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How do I run a Perl script on multiple input files with the same extension?

 perl scriptname.pl file.aspx

I'm looking to have it run for all aspx files in the current directory


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See stackoverflow.com/questions/506009/… – daotoad Nov 11 '09 at 1:10
Is it possible to export the output to a file instead of having it in the terminal? – James L. Jul 8 '14 at 14:13

In your Perl file,

 my @files = <*.aspx>;
 for $file (@files) {

      # do something.


The <*.aspx> is called a glob.

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This works, but is only necessary if you don't have a shell that does the job for you (or the script is launched via a GUI launcher, perhaps) - and is not all that flexible even though it does the job. – Jonathan Leffler Nov 11 '09 at 1:39
Thanks for your comment. But rereading the question, I think this answer doesn't need qualification. Also, I would prefer to have the "get all the files with .aspx extension" logic inside the program itself rather than using the command line. – user181548 Nov 11 '09 at 1:57
@Jonathan: It's likely that the OP is running on Windows, using the cmd shell. As far as I remember, cmd does not do wildcard expansion as Unix shells do. – Chris Jester-Young Nov 11 '09 at 2:03
@Jonathan: also there can be problems if the number of files is too big. – larelogio Nov 11 '09 at 14:11
You don't need to tell people that <*.aspx> is a glob is you just use glob('*.aspx') at the start. :) – brian d foy Nov 11 '09 at 18:01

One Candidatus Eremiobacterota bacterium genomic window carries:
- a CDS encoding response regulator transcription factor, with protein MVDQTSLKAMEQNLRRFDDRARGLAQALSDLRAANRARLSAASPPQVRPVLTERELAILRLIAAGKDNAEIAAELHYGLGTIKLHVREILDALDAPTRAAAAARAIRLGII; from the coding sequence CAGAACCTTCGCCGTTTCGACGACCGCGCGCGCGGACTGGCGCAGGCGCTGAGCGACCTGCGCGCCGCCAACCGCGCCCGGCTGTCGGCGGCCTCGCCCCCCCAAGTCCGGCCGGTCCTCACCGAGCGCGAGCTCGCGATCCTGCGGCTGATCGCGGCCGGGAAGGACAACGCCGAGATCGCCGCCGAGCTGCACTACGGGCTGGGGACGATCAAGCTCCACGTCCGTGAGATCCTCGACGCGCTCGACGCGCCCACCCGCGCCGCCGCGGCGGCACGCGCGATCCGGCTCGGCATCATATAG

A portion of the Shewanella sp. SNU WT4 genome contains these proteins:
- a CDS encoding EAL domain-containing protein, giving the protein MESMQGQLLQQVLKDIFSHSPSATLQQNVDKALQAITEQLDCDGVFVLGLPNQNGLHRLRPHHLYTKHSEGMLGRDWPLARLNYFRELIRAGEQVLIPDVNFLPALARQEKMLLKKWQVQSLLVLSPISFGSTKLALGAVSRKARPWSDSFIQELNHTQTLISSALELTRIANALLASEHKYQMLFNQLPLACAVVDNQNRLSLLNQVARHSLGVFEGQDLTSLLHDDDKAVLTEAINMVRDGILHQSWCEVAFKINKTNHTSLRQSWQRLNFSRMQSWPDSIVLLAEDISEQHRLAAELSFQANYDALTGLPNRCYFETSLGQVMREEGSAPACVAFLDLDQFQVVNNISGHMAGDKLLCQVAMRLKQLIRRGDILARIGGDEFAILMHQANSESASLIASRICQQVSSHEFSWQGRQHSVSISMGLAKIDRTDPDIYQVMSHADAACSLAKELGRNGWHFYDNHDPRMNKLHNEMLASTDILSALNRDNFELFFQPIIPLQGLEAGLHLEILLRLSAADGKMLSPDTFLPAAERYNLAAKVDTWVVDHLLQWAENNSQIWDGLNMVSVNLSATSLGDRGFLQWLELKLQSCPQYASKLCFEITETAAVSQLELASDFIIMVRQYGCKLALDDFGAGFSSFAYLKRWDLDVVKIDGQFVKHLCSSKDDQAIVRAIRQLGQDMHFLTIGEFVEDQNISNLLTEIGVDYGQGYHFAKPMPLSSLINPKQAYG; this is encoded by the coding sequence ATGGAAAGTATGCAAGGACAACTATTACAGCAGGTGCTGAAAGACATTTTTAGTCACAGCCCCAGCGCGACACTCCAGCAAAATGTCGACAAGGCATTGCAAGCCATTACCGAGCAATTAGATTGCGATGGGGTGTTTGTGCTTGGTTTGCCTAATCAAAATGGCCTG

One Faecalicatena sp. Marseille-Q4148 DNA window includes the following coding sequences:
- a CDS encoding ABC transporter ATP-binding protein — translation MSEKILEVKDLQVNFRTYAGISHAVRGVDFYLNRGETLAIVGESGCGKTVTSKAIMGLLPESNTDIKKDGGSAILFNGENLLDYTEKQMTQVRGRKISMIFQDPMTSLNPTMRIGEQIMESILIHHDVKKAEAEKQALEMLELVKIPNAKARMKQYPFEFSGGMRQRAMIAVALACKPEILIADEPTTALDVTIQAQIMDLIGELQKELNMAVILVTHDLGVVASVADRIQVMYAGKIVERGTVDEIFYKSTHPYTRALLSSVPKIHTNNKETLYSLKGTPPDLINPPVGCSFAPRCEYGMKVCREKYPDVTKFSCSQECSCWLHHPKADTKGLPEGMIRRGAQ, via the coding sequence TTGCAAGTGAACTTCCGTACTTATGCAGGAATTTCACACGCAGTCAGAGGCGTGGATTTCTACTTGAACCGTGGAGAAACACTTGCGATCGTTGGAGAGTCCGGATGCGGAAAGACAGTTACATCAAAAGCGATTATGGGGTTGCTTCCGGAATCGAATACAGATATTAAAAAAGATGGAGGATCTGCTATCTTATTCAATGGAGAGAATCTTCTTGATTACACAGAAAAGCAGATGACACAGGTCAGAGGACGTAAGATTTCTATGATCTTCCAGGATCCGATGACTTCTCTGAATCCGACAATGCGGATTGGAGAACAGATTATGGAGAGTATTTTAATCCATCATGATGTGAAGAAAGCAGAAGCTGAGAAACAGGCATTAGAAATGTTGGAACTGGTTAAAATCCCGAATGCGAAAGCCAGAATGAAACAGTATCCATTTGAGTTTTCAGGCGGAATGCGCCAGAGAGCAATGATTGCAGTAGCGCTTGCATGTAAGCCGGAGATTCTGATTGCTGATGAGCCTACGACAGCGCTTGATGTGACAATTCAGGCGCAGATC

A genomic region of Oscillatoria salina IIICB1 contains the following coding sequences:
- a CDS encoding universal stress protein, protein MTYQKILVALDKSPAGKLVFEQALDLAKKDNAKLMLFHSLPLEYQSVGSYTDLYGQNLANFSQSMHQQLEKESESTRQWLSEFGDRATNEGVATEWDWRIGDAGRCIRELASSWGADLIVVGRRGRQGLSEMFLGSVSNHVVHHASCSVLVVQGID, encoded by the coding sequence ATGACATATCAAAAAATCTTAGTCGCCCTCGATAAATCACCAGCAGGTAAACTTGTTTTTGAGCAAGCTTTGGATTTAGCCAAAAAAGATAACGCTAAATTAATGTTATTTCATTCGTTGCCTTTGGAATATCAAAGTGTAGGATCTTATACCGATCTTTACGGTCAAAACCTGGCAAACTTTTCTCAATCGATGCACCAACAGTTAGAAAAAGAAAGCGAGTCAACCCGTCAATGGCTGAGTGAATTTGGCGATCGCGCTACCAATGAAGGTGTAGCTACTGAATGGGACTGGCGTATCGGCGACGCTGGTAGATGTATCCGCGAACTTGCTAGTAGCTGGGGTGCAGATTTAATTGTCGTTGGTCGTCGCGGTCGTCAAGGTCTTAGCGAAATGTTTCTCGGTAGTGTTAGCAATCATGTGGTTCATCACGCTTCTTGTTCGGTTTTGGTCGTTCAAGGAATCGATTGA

you can pass those files to perl with wildcard

in your script

foreach (@ARGV){
    print "file: $_\n";
    # open your file here...
       #..do something
    # close your file

on command line

$ perl myscript.pl *.aspx
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On Windows @ARGV will have only one item: "*.aspx". – n0rd Nov 11 '09 at 12:54

You can use glob explicitly, to use shell parameters without depending to much on the shell behaviour.

for my $file ( map {glob($_)} @ARGV ) { 
   print $file, "\n";

You may need to control the possibility of a filename duplicate with more than one parameter expanded.

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If you are on Linux machine, you could try something like this.

for i in `ls /tmp/*.aspx`; do perl scriptname.pl $i; done
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useless use of ls. -- for i in /tmp/* – ghostdog74 Nov 11 '09 at 1:36
Actually, it should be ./*.aspx to answer the question. – Jonathan Leffler Nov 11 '09 at 1:37
I find using ls very useful for cases that you want to process the files in a certain order. For example, ls -tr ./*.aspx will run the perl script on all files in the order they were modified. – Ari May 16 '13 at 20:41

You can also pass the path where you have your aspx files and read them one by one.

#!/usr/bin/perl -w

use strict;

my $path = shift;
my @files = split/\n/, `ls *.aspx`;

foreach my $file (@files) {
        do something...
share|improve this answer
You don't need to shell out to ls, which might not even be a valid command on some systems. – brian d foy Nov 11 '09 at 18:03

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